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Young Goodman Brown and Other Short Stories (Dover Thrift Editions) Paperback – Unabridged, February 5, 1992


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Product Details

  • Series: Dover Thrift Editions
  • Paperback: 128 pages
  • Publisher: Dover Publications; New edition edition (February 5, 1992)
  • Language: English
  • ISBN-10: 0486270602
  • ISBN-13: 978-0486270609
  • Product Dimensions: 8.3 x 5.2 x 0.3 inches
  • Shipping Weight: 4 ounces (View shipping rates and policies)
  • Average Customer Review: 4.3 out of 5 stars  See all reviews (19 customer reviews)
  • Amazon Best Sellers Rank: #128,852 in Books (See Top 100 in Books)

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Customer Reviews

Nathaniel Hawthorne, as a writer and artist, has a unique effect upon me as the reader.
A Customer
These are stories of weird science, romantic and professional obsession, thwarted love, witchcraft, guilt, and the quest for beauty.
Michael J. Mazza
I loved this story so much when I was a teenager, I just had to read it again as an adult.
Java_Woman

Most Helpful Customer Reviews

16 of 16 people found the following review helpful By Michael J. Mazza HALL OF FAME on August 18, 2001
Format: Paperback
"Young Goodman Brown and Other Short Stories" brings together 7 tales by the great United States author Nathaniel Hawthorne. These stories date from the 1830s and 1840s, and reveal Hawthorne, well-known today as a novelist, to be a talented practitioner of the short story genre.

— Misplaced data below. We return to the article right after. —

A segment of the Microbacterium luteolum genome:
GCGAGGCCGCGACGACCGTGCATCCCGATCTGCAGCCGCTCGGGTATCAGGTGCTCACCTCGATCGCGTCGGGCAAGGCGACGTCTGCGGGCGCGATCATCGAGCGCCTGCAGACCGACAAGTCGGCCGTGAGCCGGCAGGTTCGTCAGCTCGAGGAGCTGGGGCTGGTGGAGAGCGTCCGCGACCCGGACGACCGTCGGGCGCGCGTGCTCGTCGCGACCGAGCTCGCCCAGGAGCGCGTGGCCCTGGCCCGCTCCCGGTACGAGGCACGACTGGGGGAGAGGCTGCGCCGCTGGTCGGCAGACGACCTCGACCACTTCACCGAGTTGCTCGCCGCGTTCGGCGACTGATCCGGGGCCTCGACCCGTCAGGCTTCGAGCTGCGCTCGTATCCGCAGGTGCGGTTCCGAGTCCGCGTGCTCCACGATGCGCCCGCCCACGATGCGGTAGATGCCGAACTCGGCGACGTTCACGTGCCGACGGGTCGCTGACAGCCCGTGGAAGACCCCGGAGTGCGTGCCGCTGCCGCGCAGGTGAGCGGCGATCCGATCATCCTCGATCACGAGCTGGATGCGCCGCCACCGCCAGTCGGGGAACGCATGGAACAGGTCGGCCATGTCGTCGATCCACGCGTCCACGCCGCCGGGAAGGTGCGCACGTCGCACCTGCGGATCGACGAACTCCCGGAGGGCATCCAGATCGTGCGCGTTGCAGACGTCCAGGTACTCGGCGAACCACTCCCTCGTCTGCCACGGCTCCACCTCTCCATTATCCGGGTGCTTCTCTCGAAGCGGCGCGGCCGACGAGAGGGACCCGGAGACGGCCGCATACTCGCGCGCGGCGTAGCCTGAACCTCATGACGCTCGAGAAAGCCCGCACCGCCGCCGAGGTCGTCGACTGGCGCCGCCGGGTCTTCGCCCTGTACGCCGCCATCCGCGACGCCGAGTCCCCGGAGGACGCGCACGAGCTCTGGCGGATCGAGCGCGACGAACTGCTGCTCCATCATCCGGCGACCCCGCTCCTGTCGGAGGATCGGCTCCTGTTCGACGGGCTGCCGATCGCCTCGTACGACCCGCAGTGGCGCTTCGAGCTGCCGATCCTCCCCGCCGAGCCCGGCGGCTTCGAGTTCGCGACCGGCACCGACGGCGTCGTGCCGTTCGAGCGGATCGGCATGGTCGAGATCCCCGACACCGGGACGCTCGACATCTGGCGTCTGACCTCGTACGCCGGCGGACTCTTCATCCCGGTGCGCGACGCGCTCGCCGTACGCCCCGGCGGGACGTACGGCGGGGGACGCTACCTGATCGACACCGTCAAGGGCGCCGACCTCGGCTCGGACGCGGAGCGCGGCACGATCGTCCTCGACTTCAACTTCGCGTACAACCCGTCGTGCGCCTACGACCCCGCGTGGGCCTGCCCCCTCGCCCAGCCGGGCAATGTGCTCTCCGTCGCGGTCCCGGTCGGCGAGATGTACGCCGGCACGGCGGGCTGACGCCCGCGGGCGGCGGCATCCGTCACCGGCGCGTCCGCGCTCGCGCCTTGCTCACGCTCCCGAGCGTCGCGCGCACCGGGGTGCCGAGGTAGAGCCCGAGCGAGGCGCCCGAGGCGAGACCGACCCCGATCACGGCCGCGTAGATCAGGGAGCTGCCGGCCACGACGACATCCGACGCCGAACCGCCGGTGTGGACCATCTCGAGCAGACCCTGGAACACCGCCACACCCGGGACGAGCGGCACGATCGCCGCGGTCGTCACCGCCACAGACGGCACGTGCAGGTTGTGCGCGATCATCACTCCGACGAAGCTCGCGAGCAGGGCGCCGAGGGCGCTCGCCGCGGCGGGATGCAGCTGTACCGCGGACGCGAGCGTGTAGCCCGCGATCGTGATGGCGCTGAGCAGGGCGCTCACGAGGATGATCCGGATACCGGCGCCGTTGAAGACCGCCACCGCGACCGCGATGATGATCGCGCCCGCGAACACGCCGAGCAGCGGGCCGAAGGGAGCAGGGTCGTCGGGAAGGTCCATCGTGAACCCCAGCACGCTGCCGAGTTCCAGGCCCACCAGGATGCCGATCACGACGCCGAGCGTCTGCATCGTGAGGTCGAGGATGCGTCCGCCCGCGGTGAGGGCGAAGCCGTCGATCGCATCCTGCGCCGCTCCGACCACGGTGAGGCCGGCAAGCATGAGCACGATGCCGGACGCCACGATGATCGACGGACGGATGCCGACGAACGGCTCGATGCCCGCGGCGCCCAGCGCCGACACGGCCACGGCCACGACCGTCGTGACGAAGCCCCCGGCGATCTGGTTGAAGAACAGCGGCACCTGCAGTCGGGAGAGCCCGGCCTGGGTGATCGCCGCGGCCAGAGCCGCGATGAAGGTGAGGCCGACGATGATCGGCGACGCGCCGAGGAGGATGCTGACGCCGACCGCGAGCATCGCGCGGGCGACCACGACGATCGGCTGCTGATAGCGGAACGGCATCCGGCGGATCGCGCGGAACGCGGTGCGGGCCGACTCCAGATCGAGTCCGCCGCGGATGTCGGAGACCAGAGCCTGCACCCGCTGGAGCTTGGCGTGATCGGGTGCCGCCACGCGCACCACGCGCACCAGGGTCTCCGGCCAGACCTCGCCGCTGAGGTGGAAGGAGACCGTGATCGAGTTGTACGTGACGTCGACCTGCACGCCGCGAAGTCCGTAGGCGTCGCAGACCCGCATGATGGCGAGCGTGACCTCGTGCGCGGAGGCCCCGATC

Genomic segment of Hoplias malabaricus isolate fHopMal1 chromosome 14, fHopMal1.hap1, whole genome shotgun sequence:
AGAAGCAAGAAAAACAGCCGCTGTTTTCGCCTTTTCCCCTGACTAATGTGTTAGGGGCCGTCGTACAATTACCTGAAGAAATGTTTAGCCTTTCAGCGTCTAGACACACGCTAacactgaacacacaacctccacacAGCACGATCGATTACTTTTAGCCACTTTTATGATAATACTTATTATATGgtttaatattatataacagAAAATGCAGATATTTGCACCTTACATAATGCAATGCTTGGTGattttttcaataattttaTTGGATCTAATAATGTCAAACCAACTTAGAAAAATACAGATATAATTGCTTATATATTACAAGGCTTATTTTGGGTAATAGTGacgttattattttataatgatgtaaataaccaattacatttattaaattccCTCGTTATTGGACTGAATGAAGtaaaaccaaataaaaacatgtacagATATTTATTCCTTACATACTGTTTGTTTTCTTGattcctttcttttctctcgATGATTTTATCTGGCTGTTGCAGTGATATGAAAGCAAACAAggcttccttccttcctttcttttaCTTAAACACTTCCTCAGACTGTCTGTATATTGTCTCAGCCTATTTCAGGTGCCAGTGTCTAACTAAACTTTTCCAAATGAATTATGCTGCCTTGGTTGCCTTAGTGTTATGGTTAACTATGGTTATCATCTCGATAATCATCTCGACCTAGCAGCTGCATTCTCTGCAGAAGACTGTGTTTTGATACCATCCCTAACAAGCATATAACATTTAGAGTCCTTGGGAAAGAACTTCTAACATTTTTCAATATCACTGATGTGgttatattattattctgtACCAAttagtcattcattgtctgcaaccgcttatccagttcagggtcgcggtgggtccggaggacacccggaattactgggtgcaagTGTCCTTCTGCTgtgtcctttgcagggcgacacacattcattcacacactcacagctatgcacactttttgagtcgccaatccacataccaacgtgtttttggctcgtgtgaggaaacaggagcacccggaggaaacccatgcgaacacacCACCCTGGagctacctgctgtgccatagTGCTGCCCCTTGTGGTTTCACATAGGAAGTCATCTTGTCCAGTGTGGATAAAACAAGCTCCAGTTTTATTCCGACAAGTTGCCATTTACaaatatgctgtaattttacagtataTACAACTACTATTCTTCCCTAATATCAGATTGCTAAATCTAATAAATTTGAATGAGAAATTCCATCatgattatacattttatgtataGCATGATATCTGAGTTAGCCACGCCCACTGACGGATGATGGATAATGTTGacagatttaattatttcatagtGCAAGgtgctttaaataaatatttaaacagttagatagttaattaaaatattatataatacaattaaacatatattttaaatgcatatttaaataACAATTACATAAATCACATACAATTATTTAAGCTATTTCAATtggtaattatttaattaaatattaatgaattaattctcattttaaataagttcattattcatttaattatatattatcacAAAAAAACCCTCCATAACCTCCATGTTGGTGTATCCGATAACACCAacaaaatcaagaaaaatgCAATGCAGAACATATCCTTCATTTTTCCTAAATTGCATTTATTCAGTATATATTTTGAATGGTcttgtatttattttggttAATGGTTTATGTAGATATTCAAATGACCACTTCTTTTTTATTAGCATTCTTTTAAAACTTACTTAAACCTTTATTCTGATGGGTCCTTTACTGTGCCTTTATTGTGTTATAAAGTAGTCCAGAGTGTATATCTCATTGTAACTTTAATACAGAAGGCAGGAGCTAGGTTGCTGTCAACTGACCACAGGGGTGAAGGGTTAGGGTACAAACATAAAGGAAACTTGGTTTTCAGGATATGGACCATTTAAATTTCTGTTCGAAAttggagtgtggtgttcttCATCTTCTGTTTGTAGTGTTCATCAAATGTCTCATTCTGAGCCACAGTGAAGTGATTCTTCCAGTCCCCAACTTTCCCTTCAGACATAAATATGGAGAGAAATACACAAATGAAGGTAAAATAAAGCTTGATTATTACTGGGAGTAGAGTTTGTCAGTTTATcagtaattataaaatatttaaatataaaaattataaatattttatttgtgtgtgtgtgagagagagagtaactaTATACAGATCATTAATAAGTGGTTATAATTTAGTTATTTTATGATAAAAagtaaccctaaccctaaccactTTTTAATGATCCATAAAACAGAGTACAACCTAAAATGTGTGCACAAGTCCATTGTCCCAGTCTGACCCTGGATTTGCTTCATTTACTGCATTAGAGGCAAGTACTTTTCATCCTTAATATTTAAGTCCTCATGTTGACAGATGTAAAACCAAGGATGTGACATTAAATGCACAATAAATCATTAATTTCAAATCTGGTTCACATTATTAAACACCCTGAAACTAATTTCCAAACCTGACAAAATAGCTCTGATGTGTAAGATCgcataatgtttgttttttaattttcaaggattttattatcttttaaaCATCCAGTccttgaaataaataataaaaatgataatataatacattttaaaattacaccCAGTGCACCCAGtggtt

These are stories of weird science, romantic and professional obsession, thwarted love, witchcraft, guilt, and the quest for beauty. Irony and tragedy mark many of the tales. Hawthorne takes us from the rugged American frontier to a sunlit Italian garden. The title story is a strangely compelling evocation of the Salem Puritans and their obsession with Satanic conspiracies. Also impressive is "Roger Malvin's Burial," a devastating psychological tale.
If the only Hawthorne you know is the author of the justly-celebrated "Scarlet Letter," check out this collection. Overall, this book is a good choice both for classroom use and individual reading.
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4 of 4 people found the following review helpful By Michael Wischmeyer on May 8, 2007
Format: Paperback
In reviewing Twice-Told Tales, Edgar Allen Poe wrote: "Mr. Hawthorne's distinctive trait is invention, creation, imagination, and originality. It would be a matter of some difficulty to designate the best of these tales; we repeat, without exception, they are beautiful."

This little Dover Thrift Edition - Young Goodman Brown and Other Short Stories - offers seven interesting and varied tales by Hawthorne. Actually, only one, Dr. Heidegger's Experiment (1837), is found in Twice-Told Tales. This imaginative short story is among Hawthorne's most humorous and is often found today in short story anthologies. Accused by some of plagiarizing this story from a chapter in a novel by Alexandre Dumas, Hawthorne pointed out that his tale predated by more than twenty years that of Dumas, and that he took some pride in that Dumas chose to appropriate this fanciful work for his novel.

Five stories - The Birthmark (1843), Young Goodman Brown (1835), Rappaccini's Daughter (1844), Roger Malvin's Burial (1832), and The Artist of the Beautiful (1844) - are from the collection titled Mosses from an Old Manse. The Birthmark and Rappaccini's Daughter are tales of arrogance and obsession, whereby men of science go astray in their compulsive pursuit of knowledge and perfection.